Journal of the Institute for the Study of Legal Ethics

Publication Date



One of the many ways in which our profession has been criticized recently is over attorneys' fees. The most prominent examples have arisen in connection with the fight over "tort reform" and securities class actions in Congress, in which proponents of the so-called reform legislation castigated the contingency fees received by the plaintiffs' bar. More recently the same criticisms have been raised in connection with the settlement of tobacco litigation brought by several states, notably Florida and Texas, in which disputes have broken out over fees for the attorneys representing the states.

In the view of this writer, as a trial attorney representing plaintiffs in complex class actions, that criticism of the courts' methods for compensating plaintiffs' counsel in these cases is almost uniformly uninformed, unfair, and incorrect. This paper will explain why awards of fees and expenses in those cases in which a benefit has been obtained for class members are usually well-deserved, and how the system that has evolved for assessing and making those awards produces good and fair results. In short, we in the plaintiffs' class action bar earn what we get.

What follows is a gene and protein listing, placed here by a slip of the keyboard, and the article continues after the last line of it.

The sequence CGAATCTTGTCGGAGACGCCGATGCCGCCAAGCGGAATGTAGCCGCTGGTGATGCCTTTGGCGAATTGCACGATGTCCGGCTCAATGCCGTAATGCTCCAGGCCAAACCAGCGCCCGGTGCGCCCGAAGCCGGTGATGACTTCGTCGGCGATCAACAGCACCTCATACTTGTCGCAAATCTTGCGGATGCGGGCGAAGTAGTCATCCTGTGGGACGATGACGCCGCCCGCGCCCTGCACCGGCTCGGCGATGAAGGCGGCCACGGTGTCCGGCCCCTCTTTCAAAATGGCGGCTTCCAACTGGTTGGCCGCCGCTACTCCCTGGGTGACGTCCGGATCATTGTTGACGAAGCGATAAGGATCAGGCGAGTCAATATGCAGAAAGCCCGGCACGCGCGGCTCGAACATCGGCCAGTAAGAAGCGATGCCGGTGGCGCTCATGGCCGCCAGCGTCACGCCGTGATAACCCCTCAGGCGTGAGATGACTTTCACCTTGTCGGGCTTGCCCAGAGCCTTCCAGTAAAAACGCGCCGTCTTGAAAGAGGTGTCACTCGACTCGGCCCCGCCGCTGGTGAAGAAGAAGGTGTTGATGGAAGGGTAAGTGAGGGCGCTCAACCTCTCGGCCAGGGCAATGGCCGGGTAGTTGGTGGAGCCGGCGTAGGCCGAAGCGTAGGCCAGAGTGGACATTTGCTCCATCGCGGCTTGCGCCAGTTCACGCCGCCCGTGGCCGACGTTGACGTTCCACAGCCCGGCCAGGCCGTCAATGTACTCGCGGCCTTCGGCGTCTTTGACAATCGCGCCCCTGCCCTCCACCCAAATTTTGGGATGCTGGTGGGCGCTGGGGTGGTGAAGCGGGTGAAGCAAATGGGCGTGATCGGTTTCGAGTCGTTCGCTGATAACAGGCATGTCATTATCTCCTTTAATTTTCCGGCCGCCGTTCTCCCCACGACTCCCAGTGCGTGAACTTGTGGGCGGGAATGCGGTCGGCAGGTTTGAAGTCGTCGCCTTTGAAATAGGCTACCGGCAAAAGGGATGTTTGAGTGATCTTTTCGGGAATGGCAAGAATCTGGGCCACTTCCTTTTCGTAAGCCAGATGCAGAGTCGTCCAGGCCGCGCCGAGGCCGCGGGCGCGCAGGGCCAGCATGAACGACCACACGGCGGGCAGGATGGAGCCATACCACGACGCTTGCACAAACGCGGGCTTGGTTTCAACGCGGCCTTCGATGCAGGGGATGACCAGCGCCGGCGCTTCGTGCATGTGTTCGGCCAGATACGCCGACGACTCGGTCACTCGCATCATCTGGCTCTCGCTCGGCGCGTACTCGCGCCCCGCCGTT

Any discussion of the reasonableness of fees awarded to successful plaintiffs' class action attorneys must bear in mind the important role contingency fees play in our legal system. As recently pointed out by Lawrence J. Fox, Chair of the American Bar Association's Standing Committee on Ethics and Professional Responsibility, unlike the majority of European democracies, the United States does not provide its citizens significant civil legal aid or legal insurance. As a result, individuals who have been injured and have meritorious claims might be deterred or prevented from pursuing their legal remedies. As Mr. Fox correctly points out, the contingency fee fills this gap by allowing parties who would not otherwise be able to afford representation access to the legal system. Thus, in this country, the professional rules of ethics that govern attorneys' conduct have developed in such a way as to allow contingent fee agreements. This system has ensured that the concept of "equal justice under the law" is not just words, "but a concept that says, rich or poor, you may hire a lawyer to represent you with the lawyer's fee turning solely on the result."

Of course, the question of whether attorneys' fees in these cases are appropriate or well-deserved does not have a single answer that is meaningful. For example, empirical economic analysis of the "market" for legal services devoted to prosecuting class actions will yield one set of perspectives and conclusions; judges, who are on the front lines of reviewing and awarding (or denying) applications for attorneys' fees in these cases, probably will have a different analysis; and the other participants in the process, such as class members, defendants, and their counsel, are sure to have their own viewpoints. Taking into account all of those views, however, I think it can be concluded that, objectively speaking, our present system works efficiently and fairly.



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